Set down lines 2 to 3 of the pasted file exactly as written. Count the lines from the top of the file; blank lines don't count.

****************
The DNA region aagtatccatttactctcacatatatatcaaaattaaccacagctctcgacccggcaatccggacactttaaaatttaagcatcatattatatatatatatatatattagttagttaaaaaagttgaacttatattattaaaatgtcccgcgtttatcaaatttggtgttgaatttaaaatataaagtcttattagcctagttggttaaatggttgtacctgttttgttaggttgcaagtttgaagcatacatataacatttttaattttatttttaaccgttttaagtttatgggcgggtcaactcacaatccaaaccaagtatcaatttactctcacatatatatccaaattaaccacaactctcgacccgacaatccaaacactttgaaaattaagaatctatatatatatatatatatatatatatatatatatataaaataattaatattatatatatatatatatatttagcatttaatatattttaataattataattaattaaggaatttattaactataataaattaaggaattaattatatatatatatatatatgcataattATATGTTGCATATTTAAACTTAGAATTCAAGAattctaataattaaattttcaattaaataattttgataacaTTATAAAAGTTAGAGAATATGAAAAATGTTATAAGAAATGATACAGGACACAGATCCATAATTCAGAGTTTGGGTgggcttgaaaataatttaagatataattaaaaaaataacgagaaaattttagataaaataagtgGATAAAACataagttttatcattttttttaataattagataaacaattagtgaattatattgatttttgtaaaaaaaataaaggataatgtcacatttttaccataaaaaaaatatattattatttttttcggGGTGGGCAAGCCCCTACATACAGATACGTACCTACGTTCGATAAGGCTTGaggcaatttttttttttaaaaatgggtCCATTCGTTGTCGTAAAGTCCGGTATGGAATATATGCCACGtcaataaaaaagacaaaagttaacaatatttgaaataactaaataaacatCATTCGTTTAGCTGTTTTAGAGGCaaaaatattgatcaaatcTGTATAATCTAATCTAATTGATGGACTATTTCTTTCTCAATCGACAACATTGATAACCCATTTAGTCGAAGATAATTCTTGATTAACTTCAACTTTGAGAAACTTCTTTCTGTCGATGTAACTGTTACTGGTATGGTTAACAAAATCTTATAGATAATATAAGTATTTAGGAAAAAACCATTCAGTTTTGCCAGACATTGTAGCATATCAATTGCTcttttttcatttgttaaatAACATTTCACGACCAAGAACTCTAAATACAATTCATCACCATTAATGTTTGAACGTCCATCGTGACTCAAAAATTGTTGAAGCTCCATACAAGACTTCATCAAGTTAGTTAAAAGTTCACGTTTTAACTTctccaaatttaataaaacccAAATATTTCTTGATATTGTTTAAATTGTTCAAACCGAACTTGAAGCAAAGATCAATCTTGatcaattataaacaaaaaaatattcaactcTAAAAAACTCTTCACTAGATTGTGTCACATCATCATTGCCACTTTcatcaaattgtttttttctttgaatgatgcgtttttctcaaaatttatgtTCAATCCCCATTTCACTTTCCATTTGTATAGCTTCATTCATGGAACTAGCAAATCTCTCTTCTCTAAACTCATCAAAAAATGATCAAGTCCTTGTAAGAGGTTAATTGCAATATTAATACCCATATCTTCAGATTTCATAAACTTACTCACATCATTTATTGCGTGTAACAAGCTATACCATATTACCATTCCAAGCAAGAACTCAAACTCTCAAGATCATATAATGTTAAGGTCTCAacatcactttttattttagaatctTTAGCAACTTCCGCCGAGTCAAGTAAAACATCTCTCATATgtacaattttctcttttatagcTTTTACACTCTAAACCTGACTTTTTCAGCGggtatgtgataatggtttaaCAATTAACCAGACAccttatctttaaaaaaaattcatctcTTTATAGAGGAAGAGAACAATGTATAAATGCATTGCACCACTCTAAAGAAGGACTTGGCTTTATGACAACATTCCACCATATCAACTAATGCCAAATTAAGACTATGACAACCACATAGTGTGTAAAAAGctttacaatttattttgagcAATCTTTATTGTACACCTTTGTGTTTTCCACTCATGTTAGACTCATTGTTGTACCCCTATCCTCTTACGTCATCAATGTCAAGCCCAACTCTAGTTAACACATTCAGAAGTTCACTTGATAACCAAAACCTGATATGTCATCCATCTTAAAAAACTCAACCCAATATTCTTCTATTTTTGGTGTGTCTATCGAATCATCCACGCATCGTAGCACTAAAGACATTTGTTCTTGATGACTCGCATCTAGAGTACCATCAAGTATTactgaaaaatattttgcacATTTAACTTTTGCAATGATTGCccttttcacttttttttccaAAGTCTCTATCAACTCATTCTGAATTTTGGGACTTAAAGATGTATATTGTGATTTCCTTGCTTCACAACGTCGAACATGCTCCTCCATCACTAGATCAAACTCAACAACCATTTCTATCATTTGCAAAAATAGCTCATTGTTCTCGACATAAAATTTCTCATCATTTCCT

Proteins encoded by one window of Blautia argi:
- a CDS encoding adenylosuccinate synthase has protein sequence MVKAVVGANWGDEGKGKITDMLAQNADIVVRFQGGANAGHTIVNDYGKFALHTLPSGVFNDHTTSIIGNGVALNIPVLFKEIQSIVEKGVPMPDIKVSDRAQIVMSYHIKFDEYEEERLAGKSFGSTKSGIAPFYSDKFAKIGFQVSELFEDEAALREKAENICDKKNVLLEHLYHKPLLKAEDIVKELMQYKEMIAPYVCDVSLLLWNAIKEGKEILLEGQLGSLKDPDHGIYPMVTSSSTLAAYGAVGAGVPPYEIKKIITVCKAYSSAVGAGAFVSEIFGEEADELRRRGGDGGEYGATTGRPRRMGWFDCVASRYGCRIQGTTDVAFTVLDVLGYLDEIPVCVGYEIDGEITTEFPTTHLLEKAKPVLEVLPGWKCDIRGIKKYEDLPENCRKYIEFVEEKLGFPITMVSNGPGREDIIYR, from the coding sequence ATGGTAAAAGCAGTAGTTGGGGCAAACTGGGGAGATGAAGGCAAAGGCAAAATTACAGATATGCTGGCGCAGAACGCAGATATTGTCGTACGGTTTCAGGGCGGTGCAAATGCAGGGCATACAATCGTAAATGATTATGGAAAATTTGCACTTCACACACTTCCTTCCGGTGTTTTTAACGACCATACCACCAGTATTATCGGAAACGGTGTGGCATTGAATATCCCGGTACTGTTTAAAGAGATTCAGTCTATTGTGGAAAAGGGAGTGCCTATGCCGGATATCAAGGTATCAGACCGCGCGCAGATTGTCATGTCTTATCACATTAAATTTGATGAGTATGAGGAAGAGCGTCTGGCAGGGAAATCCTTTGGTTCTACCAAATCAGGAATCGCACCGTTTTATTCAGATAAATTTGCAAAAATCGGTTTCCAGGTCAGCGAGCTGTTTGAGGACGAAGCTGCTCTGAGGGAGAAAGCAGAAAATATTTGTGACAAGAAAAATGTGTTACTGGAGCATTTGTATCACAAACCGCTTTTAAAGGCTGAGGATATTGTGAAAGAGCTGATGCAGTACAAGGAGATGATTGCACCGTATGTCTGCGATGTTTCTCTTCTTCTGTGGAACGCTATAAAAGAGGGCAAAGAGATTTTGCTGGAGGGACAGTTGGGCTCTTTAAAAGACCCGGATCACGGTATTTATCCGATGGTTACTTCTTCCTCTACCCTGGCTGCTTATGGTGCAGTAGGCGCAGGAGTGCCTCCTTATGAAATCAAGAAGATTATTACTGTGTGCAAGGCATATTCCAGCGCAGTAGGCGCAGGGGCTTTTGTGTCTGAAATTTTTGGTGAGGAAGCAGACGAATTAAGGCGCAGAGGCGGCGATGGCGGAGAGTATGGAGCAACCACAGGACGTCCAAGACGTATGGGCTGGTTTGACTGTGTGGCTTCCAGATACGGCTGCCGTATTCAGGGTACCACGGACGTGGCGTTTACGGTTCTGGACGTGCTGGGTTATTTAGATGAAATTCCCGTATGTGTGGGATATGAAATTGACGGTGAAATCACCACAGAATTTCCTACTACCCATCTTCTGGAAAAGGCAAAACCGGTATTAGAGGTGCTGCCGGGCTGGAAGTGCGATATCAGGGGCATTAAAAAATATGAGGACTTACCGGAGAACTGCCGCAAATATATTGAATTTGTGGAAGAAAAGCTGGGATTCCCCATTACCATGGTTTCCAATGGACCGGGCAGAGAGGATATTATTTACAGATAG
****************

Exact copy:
Proteins encoded by one window of Blautia argi:
- a CDS encoding adenylosuccinate synthase has protein sequence MVKAVVGANWGDEGKGKITDMLAQNADIVVRFQGGANAGHTIVNDYGKFALHTLPSGVFNDHTTSIIGNGVALNIPVLFKEIQSIVEKGVPMPDIKVSDRAQIVMSYHIKFDEYEEERLAGKSFGSTKSGIAPFYSDKFAKIGFQVSELFEDEAALREKAENICDKKNVLLEHLYHKPLLKAEDIVKELMQYKEMIAPYVCDVSLLLWNAIKEGKEILLEGQLGSLKDPDHGIYPMVTSSSTLAAYGAVGAGVPPYEIKKIITVCKAYSSAVGAGAFVSEIFGEEADELRRRGGDGGEYGATTGRPRRMGWFDCVASRYGCRIQGTTDVAFTVLDVLGYLDEIPVCVGYEIDGEITTEFPTTHLLEKAKPVLEVLPGWKCDIRGIKKYEDLPENCRKYIEFVEEKLGFPITMVSNGPGREDIIYR, from the coding sequence ATGGTAAAAGCAGTAGTTGGGGCAAACTGGGGAGATGAAGGCAAAGGCAAAATTACAGATATGCTGGCGCAGAACGCAGATATTGTCGTACGGTTTCAGGGCGGTGCAAATGCAGGGCATACAATCGTAAATGATTATGGAAAATTTGCACTTCACACACTTCCTTCCGGTGTTTTTAACGACCATACCACCAGTATTATCGGAAACGGTGTGGCATTGAATATCCCGGTACTGTTTAAAGAGATTCAGTCTATTGTGGAAAAGGGAGTGCCTATGCCGGATATCAAGGTATCAGACCGCGCGCAGATTGTCATGTCTTATCACATTAAATTTGATGAGTATGAGGAAGAGCGTCTGGCAGGGAAATCCTTTGGTTCTACCAAATCAGGAATCGCACCGTTTTATTCAGATAAATTTGCAAAAATCGGTTTCCAGGTCAGCGAGCTGTTTGAGGACGAAGCTGCTCTGAGGGAGAAAGCAGAAAATATTTGTGACAAGAAAAATGTGTTACTGGAGCATTTGTATCACAAACCGCTTTTAAAGGCTGAGGATATTGTGAAAGAGCTGATGCAGTACAAGGAGATGATTGCACCGTATGTCTGCGATGTTTCTCTTCTTCTGTGGAACGCTATAAAAGAGGGCAAAGAGATTTTGCTGGAGGGACAGTTGGGCTCTTTAAAAGACCCGGATCACGGTATTTATCCGATGGTTACTTCTTCCTCTACCCTGGCTGCTTATGGTGCAGTAGGCGCAGGAGTGCCTCCTTATGAAATCAAGAAGATTATTACTGTGTGCAAGGCATATTCCAGCGCAGTAGGCGCAGGGGCTTTTGTGTCTGAAATTTTTGGTGAGGAAGCAGACGAATTAAGGCGCAGAGGCGGCGATGGCGGAGAGTATGGAGCAACCACAGGACGTCCAAGACGTATGGGCTGGTTTGACTGTGTGGCTTCCAGATACGGCTGCCGTATTCAGGGTACCACGGACGTGGCGTTTACGGTTCTGGACGTGCTGGGTTATTTAGATGAAATTCCCGTATGTGTGGGATATGAAATTGACGGTGAAATCACCACAGAATTTCCTACTACCCATCTTCTGGAAAAGGCAAAACCGGTATTAGAGGTGCTGCCGGGCTGGAAGTGCGATATCAGGGGCATTAAAAAATATGAGGACTTACCGGAGAACTGCCGCAAATATATTGAATTTGTGGAAGAAAAGCTGGGATTCCCCATTACCATGGTTTCCAATGGACCGGGCAGAGAGGATATTATTTACAGATAG